Let’s Rank The Grand Theft Auto Games, Best To ‘Worst’

We did it with Halo, so let’s do it with another of the world’s biggest game series, Grand Theft Auto. And by “it”, I mean rank the games from “best” to “bottom of the list”.

Why? You might be new to the series. Or diving back into it. These games take a long time to get through, so you should probably start with the good ones first. Or… you might just be arguing with friends. That’s the beauty of these things. With a series like Grand Theft Auto, every game has its ups and downs, its pros and cons, and exploring just what ticks people’s boxes can be a blast.

Before we dive in, a few notes: these aren’t Kotaku’s picks for the pecking order of the GTA series. They’re just mine. You’ll no doubt find my colleagues chiming in below with their two cents! Also note that, like with Halo, I’ve had to set some boundaries on what I’m including and what I’m not.

It was a lot tougher to draw a line in the GTA series, since it spans so many platforms (and even decades), but at the risk of offending purists I’ve decided to stick to just the standalone titles. That means no “Stories” or “Episodes” titles, as by sharing a map they’re sharing half the experience (making them more of an expansion, in my opinion, even with their own stories), but I’ll consider them as part of the main games they’re based on.

1. Vice City

It may not be the perfect Grand Theft Auto game, but it’s the perfect Grand Theft Auto experience. Sure, on a superficial level it’s the car chases and gunplay that make a GTA game fun, but it’s the strength of the world that helps set these games apart from each other. And no world was better realised than Rockstar’s take on 1986 Miami. The first time you drive past pink neon lights while Jan Hammer plays on the radio, you’ll feel, just for a moment, that you’re quite literally back in the 1980s. It’s a little bit terrifying.

It also helps the game boasts perhaps the series’ strongest assortment of characters, led by Ray Liotta’s Tommy Vercetti, who is nevertheless outshone by William Fichtner’s coke-addled lawyer turn.

2. Grand Theft Auto IV

Drab as it may be, Rockstar’s most recent entry in the series built a world so rich they could put three stories in it and still make parts of the map feel brand new. While dialling back the chaos of San Andreas upset some, for me it was a welcome move, the added “realism” of 2008’s Liberty City creating a virtual metropolis that lives and breathes like no other in all of video games.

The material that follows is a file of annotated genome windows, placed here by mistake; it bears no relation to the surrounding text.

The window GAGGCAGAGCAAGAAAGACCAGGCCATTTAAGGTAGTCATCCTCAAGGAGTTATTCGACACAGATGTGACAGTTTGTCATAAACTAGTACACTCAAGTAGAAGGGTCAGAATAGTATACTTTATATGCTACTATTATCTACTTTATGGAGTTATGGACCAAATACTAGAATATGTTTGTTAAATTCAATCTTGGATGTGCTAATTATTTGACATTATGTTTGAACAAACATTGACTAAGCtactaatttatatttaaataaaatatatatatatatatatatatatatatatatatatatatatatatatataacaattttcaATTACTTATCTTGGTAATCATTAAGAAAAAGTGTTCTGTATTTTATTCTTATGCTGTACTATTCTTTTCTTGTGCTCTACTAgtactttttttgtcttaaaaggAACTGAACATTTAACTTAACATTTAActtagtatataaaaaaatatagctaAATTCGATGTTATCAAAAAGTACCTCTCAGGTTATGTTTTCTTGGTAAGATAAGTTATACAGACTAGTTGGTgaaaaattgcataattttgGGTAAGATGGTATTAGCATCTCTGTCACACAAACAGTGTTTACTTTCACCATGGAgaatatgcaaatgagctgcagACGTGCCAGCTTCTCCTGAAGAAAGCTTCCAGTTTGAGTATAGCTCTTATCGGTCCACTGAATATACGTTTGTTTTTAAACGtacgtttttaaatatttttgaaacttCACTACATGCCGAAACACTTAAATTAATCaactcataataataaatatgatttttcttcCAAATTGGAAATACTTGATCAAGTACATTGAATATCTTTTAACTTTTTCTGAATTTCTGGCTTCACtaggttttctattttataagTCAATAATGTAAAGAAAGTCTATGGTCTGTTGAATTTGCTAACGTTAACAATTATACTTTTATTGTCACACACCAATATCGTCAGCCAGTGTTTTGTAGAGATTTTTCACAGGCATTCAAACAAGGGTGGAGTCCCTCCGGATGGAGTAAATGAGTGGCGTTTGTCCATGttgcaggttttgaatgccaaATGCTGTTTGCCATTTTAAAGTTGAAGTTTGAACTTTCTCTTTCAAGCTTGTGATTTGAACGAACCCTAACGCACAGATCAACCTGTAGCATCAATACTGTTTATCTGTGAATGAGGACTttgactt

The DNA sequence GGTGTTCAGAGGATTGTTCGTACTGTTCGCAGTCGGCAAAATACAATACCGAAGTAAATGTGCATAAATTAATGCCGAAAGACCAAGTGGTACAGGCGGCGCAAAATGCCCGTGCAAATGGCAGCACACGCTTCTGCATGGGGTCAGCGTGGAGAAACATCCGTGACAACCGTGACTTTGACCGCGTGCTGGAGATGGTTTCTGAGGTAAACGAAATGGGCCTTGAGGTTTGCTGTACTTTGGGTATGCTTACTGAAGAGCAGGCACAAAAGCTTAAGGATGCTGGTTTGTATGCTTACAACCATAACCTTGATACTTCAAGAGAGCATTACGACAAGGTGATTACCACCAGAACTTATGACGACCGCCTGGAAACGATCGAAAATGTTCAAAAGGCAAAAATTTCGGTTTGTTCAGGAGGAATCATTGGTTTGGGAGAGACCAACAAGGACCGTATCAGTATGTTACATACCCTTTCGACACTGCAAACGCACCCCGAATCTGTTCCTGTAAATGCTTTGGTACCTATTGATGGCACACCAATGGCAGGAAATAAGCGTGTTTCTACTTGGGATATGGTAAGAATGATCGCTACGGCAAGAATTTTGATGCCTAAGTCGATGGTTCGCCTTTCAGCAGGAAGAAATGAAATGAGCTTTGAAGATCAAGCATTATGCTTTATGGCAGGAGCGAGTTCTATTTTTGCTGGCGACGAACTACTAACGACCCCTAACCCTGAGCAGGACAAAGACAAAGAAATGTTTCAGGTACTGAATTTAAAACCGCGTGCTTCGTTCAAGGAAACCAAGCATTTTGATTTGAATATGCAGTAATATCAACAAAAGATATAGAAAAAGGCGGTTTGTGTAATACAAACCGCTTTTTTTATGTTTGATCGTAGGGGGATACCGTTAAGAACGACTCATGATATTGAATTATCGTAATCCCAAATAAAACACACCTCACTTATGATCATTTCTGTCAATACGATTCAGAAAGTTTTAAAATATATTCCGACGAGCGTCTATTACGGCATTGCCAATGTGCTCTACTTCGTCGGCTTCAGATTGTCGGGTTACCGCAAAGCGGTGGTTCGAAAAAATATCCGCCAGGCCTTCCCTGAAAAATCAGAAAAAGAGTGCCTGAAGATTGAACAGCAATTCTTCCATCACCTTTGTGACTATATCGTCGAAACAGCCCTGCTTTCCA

3. Grand Theft Auto III

The most revolutionary entry in the series, as it’s the one that brought the franchise into the 3D world, I don’t think GTAIII gets enough credit for the strength of its map. While the story and characters aren’t so hot, Rockstar clearly finding their feet in that regard, GTAIII’s map is I think the best of the entire series, because it’s small enough, and each street is unique enough, that it doesn’t take long to learn the entire thing off by heart, something that’s almost impossible in later games.

4. Grand Theft Auto: San Andreas

Why isn’t this higher? I thought San Andreas overreached. The RPG stuff they added to the game wasn’t enriching, it was annoying. The size of the map wasn’t a good thing, it just meant there were plenty of places you’d get stuck without a vehicle. And I don’t think the whole early-1990s thing was done as well as Rockstar’s treatment of the mid-1980s in Vice City.

Yet…good Lord, it’s a big game. And a crazy one. Rockstar brought that back with GTAIV’s Gay Tony (the return of parachutes, etc) because, while world-building can be important, sometimes you just want to fly a jet fighter around then parachute onto the roof of a truck before blowing it up with an RPG.

5. Grand Theft Auto: Chinatown Wars

It’s not as pretty as bigger games, or perhaps even as engaging, but it sure is interesting, both because of its focus on Chinese-American gangsters (something not really covered in previous games) and its novel control schemes, which brought a unique GTA experience to platforms like the DS and mobile phone which previously (and still have to) suffer poorly-implemented ports.

6. GTA London 1969

Why is this the best-ranked “original” GTA game? Because it remains the only GTA game set outside the United States, which by default also makes it one of the most interesting.

7. GTA 2

I was never the biggest fan of the original 2D games, as the viewpoint deprived them of the sense of place and scale that are so important to the 3D games, but GTA 2 at least introduced a number of key features found in later games, like the ability to save your game and to perform different missions for different gangs.

8. Grand Theft Auto

Not a bad game by any means — it spawned this series, after all! — it’s just got little to recommend it over any of the games listed above unless you’re writing a paper on the history of the franchise.

9. Grand Theft Auto (Game Boy Advance)

The less we say about this, the better.

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